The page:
10 September 2021
Altered demographic profile of hospitalizations during the second COVID-19 wave in Amazonas, Brazil, The Lancet Regional Health, Read more
Recent months have seen the emergence of SARS-CoV-2 variants with altered epidemiological properties, including increased transmissibility and the ability to partially evade protection immunity from prior infection. These variants have frequently been associated with resurgence of transmission and COVID-19 mortality in settings where they have established. Detailed investigations into the epidemiology of variants of concern (VOC) are crucial to sustained, long-term control of SARS-CoV-2. Despite this, epidemiological studies remain scarce, particularly with regards to clinical outcomes and profiles of disease severity associated with VOC transmission.
31 August 2021
Paramyxoviruses from neotropical bats suggest a novel genus and nephrotropism, Infection, Genetics and Evolution, Read more
Paramyxoviruses have a broad host range and geographic distribution, including human pathogens transmitted by bats, such as Nipah and Hendra viruses. In this study, we combined high-throughput sequencing and molecular approaches to investigate the presence of paramyxoviruses in neotropical bats (Microchiroptera suborder) in Brazil. We discovered and characterized three novel paramyxoviruses in the kidney tissues of apparently healthy common vampire bats (D. rotundus) and Seba’s short-tailed bats (C. perspicillata), which we tentatively named Kanhgág virus (KANV), Boe virus (BOEV), and Guató virus (GUATV). In this study, we classified these viruses as putative species into the Macrojêvirus genus, a newly proposed genus of the Orthoparamyxovirinae subfamily. Using RT-PCR, we detected these viruses in 20.9% (9 out of 43) of bats tested, and viral RNA was detected exclusively in kidney tissues. Attempts to isolate infectious virus were successful for KANV and GUATV. Our results expand the viral diversity, host range, and geographical distribution of the paramyxoviruses.
9 July 2021
Clusters of SARS-CoV-2 Lineage B.1.1.7 Infection After Vaccination With Adenovirus-Vectored and Inactivated Vaccines: A Cohort Study, Viruses, Read more
Some studies have determined that the SARS-CoV-2 B.1.1.7 variant of concern (VOC) has been associated with increased transmissibility, hospitalization, and mortality. This study aimed to explore the factors associated with B.1.1.7 VOC infection in the context of vaccination with adenovirus-vectored and inactivated vaccines. We analyzed epidemiological, clinical, and laboratory data from simultaneous COVID-19 outbreaks in a convent (Outbreak A) and in a long-term care facility (Outbreak B) in individuals vaccinated with a single dose of ChAdOx1 or two doses of the CoronaVac vaccine, respectively. First, we identified the viral lineages associated with these outbreaks by genome sequencing. Then, we assessed the relationship of viral load, specific immunoglobulin antibody levels, neutralization antibodies, case characteristics (age, vaccine type, and presence or absence of symptoms), and associations with risk of developing COVID-19.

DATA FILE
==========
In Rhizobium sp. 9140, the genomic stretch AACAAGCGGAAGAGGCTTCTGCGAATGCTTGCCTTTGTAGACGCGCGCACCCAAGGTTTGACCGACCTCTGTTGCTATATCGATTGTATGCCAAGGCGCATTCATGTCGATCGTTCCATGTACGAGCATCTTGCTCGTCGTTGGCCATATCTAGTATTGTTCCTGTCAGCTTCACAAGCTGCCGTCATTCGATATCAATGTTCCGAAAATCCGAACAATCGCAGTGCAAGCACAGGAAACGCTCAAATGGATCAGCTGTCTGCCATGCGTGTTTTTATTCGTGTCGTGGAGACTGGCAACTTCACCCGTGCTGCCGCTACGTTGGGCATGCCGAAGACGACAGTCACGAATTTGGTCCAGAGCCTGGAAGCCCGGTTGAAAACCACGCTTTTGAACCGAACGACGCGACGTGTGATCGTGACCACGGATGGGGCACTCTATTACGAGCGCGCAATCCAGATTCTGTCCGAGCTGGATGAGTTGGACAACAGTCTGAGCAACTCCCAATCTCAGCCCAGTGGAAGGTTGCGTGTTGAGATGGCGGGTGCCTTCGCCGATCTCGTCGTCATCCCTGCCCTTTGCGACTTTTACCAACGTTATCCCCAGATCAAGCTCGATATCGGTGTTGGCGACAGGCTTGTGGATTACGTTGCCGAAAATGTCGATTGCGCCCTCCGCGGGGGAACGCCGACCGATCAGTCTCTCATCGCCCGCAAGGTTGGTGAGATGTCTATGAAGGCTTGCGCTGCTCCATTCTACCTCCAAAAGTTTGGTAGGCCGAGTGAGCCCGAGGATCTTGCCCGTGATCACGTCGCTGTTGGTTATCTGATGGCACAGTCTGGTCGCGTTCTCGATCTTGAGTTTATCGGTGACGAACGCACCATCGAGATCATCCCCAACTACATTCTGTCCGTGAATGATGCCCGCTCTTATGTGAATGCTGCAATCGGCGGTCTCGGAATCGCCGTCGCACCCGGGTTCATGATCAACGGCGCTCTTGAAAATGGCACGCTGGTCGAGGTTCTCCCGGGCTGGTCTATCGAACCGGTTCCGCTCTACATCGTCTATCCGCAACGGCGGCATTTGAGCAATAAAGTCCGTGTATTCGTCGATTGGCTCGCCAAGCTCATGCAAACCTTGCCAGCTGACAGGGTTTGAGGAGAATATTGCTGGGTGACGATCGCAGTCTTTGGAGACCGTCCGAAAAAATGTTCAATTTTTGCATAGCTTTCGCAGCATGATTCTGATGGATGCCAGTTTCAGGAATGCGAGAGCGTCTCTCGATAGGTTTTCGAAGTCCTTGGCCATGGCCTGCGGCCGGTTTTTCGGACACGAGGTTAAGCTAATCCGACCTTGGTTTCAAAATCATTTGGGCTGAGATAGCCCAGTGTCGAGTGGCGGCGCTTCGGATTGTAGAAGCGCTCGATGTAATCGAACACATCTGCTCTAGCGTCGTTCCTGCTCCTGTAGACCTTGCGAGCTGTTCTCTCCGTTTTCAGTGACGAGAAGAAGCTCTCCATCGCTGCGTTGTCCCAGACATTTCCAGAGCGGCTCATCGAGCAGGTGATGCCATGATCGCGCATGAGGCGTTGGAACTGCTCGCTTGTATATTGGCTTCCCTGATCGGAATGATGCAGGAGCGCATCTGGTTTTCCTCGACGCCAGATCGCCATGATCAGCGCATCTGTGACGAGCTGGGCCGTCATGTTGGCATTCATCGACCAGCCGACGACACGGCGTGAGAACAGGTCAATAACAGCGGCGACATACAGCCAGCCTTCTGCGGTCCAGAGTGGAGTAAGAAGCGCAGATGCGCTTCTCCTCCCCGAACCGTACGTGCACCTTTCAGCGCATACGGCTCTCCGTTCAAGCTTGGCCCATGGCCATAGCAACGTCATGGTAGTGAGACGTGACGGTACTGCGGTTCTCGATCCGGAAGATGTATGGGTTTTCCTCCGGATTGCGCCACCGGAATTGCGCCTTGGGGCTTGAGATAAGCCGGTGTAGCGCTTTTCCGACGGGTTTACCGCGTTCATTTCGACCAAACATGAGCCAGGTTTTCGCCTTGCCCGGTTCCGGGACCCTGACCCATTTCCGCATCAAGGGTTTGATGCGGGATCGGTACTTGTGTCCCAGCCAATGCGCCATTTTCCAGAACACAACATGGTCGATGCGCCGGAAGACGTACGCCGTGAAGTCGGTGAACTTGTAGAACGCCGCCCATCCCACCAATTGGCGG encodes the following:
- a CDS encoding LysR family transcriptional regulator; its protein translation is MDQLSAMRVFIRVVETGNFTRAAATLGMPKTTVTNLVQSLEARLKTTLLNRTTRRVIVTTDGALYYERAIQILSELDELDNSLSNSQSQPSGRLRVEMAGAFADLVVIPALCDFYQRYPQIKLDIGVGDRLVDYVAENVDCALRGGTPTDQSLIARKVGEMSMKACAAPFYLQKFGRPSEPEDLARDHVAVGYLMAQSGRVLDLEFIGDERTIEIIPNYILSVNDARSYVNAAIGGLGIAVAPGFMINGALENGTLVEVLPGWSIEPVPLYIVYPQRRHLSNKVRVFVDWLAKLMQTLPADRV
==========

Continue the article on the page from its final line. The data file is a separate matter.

9 July 2021
Neutralisation of SARS-CoV-2 lineage P.1 by antibodies elicited through natural SARS-CoV-2 infection or vaccination with an inactivated SARS-CoV-2 vaccine: an immunological study, Lancet Microbe, Read more
Mutations accrued by SARS-CoV-2 lineage P.1—first detected in Brazil in early January, 2021—include amino acid changes in the receptor-binding domain of the viral spike protein that also are reported in other variants of concern, including B.1.1.7 and B.1.351. We aimed to investigate whether isolates of wild-type P.1 lineage SARS-CoV-2 can escape from neutralising antibodies generated by a polyclonal immune response. We did an immunological study to assess the neutralising effects of antibodies on lineage P.1 and lineage B isolates of SARS-CoV-2, using plasma samples from patients previously infected with or vaccinated against SARS-CoV-2. We found that SARS-CoV-2 lineage P.1 might escape neutralisation by antibodies generated in response to polyclonal stimulation against previously circulating variants of SARS-CoV-2. Continuous genomic surveillance of SARS-CoV-2 combined with antibody neutralisation assays could help to guide national immunisation programmes.
21 June 2021
Brazil needs a coordinated and cooperative approach to tackle COVID-19, Nature Medicine, Read more